The last inquiry I address today concerns the proposed new National Archives preservation facility, and refurbishment of the existing facility for the National Archives of Australia at Mitchell in the ACT. The committee defers making a decision on the Mitchell refurbishment aspect of the referral at this time, as negotiations with the landlord are not due to commence until 2015. This component of the referral is undeveloped, premature and may not proceed as proposed. The committee expects the Mitchell refurbishment project to be re-referred at an appropriate time.

The committee recognises the legislative responsibility to store archives from Australian government agencies, and finds that there is a vital need for additional storage space for the National Archives of Australia. The committee was disappointed to learn that the scope of the project is limited to a functional design brief. Typically, projects that are referred to the committee for approval are at a point where a preliminary or sketch design has been prepared and costed. Unfortunately, the committee has determined that this project does not provide value for money for the Commonwealth and cannot proceed in its current form.

The precommitment lease model proposed by the National Archives of Australia provides for the delivery of an integrated fit-out. However, without any capital funding available upfront the cost of the fit-out is amortised over a lengthy lease period. The amortising of the fit-out for the project would see the fit-out costs effectively jumping from $21.3 million to around $52 million, with an unknown quantum of additional lease costs. This substantial cost blow-out could be avoided if the capital for an integrated fit-out were available upfront.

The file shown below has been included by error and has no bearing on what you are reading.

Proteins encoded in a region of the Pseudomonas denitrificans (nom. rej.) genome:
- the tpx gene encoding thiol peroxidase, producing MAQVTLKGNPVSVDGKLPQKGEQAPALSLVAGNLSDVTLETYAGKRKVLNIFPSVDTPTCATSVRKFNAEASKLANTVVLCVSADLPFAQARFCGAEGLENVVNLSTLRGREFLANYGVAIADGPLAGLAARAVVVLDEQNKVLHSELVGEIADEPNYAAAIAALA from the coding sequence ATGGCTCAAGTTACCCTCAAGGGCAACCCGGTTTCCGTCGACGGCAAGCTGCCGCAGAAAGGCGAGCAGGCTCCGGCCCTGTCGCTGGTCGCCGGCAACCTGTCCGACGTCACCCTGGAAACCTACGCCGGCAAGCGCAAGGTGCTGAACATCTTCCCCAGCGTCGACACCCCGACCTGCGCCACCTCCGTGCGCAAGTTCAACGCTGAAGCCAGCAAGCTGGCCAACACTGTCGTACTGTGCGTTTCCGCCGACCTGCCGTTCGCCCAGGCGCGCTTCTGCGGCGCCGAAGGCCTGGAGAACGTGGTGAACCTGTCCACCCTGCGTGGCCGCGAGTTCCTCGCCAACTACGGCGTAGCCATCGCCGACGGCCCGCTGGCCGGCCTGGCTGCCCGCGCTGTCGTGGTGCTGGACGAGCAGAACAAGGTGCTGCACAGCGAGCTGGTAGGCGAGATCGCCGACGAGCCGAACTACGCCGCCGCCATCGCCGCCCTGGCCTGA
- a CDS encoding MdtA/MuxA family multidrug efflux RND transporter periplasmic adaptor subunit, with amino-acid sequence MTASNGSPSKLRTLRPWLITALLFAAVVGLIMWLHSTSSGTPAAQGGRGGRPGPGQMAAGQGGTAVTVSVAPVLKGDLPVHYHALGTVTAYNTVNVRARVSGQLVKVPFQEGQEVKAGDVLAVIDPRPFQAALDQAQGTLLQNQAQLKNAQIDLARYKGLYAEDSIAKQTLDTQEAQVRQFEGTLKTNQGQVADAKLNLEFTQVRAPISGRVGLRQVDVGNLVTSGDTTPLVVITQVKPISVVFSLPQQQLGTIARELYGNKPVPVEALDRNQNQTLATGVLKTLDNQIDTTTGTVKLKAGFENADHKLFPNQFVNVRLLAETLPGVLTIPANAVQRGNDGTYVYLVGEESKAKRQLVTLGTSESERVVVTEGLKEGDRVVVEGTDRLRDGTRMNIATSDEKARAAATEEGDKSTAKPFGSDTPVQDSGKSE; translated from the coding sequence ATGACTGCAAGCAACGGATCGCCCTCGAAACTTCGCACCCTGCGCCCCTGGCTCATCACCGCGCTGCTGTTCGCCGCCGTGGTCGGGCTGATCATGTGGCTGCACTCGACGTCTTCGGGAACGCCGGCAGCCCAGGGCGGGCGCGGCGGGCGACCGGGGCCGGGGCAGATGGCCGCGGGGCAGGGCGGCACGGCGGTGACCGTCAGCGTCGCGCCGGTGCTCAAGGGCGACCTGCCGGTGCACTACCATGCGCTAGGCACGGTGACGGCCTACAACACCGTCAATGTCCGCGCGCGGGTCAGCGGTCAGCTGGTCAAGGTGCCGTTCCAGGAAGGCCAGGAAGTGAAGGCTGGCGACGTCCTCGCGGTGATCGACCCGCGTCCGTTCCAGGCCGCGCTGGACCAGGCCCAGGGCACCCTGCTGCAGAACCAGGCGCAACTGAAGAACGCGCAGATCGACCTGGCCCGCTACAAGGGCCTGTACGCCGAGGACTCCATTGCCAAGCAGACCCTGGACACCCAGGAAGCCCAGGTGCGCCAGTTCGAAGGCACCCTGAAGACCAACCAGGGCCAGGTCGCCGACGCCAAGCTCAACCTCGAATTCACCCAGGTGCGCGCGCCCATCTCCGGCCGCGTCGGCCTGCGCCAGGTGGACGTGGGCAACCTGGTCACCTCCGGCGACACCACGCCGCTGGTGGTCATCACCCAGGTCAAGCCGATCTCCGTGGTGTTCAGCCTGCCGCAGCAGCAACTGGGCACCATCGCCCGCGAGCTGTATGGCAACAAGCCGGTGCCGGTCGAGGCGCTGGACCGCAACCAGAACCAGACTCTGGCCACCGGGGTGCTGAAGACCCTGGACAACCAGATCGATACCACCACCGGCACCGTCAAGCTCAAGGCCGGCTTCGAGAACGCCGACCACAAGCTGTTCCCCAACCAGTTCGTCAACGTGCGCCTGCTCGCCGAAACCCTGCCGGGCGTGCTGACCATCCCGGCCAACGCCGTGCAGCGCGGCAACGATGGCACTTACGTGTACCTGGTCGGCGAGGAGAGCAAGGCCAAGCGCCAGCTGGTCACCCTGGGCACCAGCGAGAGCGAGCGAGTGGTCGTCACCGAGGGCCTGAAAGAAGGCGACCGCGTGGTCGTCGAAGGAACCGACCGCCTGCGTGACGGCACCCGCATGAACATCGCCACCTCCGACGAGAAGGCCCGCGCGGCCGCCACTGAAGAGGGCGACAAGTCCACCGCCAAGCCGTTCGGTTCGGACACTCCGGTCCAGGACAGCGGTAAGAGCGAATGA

The committee understands that the National Archives of Australia is a small agency with little capital backing; however, this project has been in development for a number of years, providing National Archives of Australia sufficient time to lobby for capital funding for such a significant national project. The cost of the project could be significantly reduced if a larger up-front contribution was made by the Australian government; therefore, the committee recommends that the Australian government provide the necessary up-front funding to National Archives of Australia for the integrated fit-out of the proposed National Archives preservation facility project, thereby providing a superior value-for-money outcome for the Commonwealth. I am confident that National Archives of Australia will re-refer this project to the committee in a more suitable form, and, hopefully, with a favourable funding arrangement provided by the Australian government.

I would like to thank members and senators for their work in relation to these inquiries. In saying that, I wish to thank all witnesses who presented to the committee in person and by way of submission. Again, I want to put on record the good work that the committee members do with this committee. It is a committee that has a lot of work before it, and everybody participates in it really well and actively. I also want to thank the deputy chair, the honourable member for Mallee, for the sterling work that he does and for the support that he provides to me as chair. I thank the committee secretariat, who serve the public wonderfully through the work of the parliament and through this committee. I commend the report to the House.